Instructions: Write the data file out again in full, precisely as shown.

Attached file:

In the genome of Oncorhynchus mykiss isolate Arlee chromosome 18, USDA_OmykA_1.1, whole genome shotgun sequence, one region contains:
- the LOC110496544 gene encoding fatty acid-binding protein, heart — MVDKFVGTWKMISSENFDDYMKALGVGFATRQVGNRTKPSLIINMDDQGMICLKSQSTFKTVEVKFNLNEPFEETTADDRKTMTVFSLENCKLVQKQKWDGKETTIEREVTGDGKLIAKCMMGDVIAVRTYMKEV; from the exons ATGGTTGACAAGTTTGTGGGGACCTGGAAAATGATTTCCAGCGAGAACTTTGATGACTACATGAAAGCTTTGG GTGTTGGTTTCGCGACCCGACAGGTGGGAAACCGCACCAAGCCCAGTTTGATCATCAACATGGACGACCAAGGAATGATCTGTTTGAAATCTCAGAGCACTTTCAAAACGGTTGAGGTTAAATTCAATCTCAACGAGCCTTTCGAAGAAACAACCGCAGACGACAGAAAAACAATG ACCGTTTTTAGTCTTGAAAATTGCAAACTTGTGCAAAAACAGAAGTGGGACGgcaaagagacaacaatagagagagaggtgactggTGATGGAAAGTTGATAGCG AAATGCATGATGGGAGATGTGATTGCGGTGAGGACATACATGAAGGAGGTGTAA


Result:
In the genome of Oncorhynchus mykiss isolate Arlee chromosome 18, USDA_OmykA_1.1, whole genome shotgun sequence, one region contains:
- the LOC110496544 gene encoding fatty acid-binding protein, heart — MVDKFVGTWKMISSENFDDYMKALGVGFATRQVGNRTKPSLIINMDDQGMICLKSQSTFKTVEVKFNLNEPFEETTADDRKTMTVFSLENCKLVQKQKWDGKETTIEREVTGDGKLIAKCMMGDVIAVRTYMKEV; from the exons ATGGTTGACAAGTTTGTGGGGACCTGGAAAATGATTTCCAGCGAGAACTTTGATGACTACATGAAAGCTTTGG GTGTTGGTTTCGCGACCCGACAGGTGGGAAACCGCACCAAGCCCAGTTTGATCATCAACATGGACGACCAAGGAATGATCTGTTTGAAATCTCAGAGCACTTTCAAAACGGTTGAGGTTAAATTCAATCTCAACGAGCCTTTCGAAGAAACAACCGCAGACGACAGAAAAACAATG ACCGTTTTTAGTCTTGAAAATTGCAAACTTGTGCAAAAACAGAAGTGGGACGgcaaagagacaacaatagagagagaggtgactggTGATGGAAAGTTGATAGCG AAATGCATGATGGGAGATGTGATTGCGGTGAGGACATACATGAAGGAGGTGTAA